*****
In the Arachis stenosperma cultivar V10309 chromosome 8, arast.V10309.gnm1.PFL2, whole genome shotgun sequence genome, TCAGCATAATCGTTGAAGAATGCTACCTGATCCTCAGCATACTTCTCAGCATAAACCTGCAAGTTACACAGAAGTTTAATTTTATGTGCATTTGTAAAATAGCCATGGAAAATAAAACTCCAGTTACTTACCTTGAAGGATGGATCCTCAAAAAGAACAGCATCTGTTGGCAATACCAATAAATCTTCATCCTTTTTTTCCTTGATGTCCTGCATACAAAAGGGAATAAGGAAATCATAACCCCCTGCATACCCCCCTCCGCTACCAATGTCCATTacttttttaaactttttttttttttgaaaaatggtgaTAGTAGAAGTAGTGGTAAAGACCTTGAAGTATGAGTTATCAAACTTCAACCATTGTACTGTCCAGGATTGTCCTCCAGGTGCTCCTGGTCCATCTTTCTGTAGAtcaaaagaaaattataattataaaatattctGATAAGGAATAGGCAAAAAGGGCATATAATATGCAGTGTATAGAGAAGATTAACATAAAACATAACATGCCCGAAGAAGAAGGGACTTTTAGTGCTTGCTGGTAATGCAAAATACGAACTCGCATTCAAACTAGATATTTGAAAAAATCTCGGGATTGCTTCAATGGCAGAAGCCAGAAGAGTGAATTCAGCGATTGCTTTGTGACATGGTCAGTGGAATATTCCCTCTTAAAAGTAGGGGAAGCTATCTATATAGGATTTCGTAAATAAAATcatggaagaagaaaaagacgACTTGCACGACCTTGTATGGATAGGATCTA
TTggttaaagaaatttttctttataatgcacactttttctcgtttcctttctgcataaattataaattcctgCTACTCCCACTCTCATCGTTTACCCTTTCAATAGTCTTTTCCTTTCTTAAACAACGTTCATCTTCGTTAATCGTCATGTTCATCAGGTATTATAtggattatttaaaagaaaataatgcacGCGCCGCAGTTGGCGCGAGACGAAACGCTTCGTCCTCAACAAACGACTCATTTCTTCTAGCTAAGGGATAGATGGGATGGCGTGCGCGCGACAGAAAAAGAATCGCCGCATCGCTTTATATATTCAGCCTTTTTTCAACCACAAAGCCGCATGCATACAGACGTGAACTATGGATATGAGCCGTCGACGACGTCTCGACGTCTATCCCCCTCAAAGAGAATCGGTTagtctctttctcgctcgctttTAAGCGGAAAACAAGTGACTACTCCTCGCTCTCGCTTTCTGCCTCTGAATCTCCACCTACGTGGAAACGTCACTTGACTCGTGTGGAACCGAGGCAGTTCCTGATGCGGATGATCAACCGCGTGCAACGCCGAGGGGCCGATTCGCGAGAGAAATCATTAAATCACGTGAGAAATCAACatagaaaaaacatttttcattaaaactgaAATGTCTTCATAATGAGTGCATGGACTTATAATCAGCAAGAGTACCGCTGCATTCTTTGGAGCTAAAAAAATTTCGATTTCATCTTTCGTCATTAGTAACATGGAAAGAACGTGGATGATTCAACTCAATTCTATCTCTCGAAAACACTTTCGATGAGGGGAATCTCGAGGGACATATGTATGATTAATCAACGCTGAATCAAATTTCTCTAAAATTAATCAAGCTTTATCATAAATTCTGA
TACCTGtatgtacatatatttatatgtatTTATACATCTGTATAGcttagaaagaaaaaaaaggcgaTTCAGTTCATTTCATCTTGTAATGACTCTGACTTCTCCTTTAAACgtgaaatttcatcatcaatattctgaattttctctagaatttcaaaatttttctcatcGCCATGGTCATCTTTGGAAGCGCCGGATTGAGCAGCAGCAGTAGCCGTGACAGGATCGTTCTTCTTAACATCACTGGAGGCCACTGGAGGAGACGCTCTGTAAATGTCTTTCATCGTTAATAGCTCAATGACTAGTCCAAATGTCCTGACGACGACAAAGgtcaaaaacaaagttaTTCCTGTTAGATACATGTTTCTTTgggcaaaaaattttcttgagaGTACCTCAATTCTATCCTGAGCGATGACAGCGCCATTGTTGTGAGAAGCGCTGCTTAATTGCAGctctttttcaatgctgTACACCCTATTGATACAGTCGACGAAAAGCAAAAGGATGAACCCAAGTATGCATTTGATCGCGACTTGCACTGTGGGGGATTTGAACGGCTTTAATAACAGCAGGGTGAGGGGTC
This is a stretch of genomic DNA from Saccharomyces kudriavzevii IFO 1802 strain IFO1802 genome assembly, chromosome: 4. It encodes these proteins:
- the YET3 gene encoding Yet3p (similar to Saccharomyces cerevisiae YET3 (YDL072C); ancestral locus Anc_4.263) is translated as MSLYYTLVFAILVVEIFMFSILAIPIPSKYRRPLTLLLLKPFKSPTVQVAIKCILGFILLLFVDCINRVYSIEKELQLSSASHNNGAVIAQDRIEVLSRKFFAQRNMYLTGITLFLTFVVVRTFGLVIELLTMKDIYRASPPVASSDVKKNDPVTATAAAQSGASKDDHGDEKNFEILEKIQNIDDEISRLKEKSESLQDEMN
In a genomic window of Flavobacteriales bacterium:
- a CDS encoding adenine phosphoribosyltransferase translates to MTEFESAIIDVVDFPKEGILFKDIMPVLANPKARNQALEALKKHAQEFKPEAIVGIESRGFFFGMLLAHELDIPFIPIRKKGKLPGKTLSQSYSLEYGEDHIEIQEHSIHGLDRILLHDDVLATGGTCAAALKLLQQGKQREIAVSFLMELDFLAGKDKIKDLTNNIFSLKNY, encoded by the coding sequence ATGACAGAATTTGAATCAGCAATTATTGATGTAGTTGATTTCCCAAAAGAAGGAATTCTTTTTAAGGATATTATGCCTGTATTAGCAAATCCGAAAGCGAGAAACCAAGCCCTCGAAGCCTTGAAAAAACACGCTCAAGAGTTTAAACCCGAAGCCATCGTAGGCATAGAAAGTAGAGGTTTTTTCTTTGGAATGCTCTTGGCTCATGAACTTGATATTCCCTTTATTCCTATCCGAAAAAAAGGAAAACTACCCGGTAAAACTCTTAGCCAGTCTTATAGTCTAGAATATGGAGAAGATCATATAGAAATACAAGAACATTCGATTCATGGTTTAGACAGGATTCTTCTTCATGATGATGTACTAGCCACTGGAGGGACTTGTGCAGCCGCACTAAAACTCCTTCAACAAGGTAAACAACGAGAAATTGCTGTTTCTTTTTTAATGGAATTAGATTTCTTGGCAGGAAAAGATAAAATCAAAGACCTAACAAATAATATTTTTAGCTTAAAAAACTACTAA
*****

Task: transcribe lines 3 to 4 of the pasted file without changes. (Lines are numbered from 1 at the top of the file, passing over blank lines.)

TACCTGtatgtacatatatttatatgtatTTATACATCTGTATAGcttagaaagaaaaaaaaggcgaTTCAGTTCATTTCATCTTGTAATGACTCTGACTTCTCCTTTAAACgtgaaatttcatcatcaatattctgaattttctctagaatttcaaaatttttctcatcGCCATGGTCATCTTTGGAAGCGCCGGATTGAGCAGCAGCAGTAGCCGTGACAGGATCGTTCTTCTTAACATCACTGGAGGCCACTGGAGGAGACGCTCTGTAAATGTCTTTCATCGTTAATAGCTCAATGACTAGTCCAAATGTCCTGACGACGACAAAGgtcaaaaacaaagttaTTCCTGTTAGATACATGTTTCTTTgggcaaaaaattttcttgagaGTACCTCAATTCTATCCTGAGCGATGACAGCGCCATTGTTGTGAGAAGCGCTGCTTAATTGCAGctctttttcaatgctgTACACCCTATTGATACAGTCGACGAAAAGCAAAAGGATGAACCCAAGTATGCATTTGATCGCGACTTGCACTGTGGGGGATTTGAACGGCTTTAATAACAGCAGGGTGAGGGGTC
This is a stretch of genomic DNA from Saccharomyces kudriavzevii IFO 1802 strain IFO1802 genome assembly, chromosome: 4. It encodes these proteins: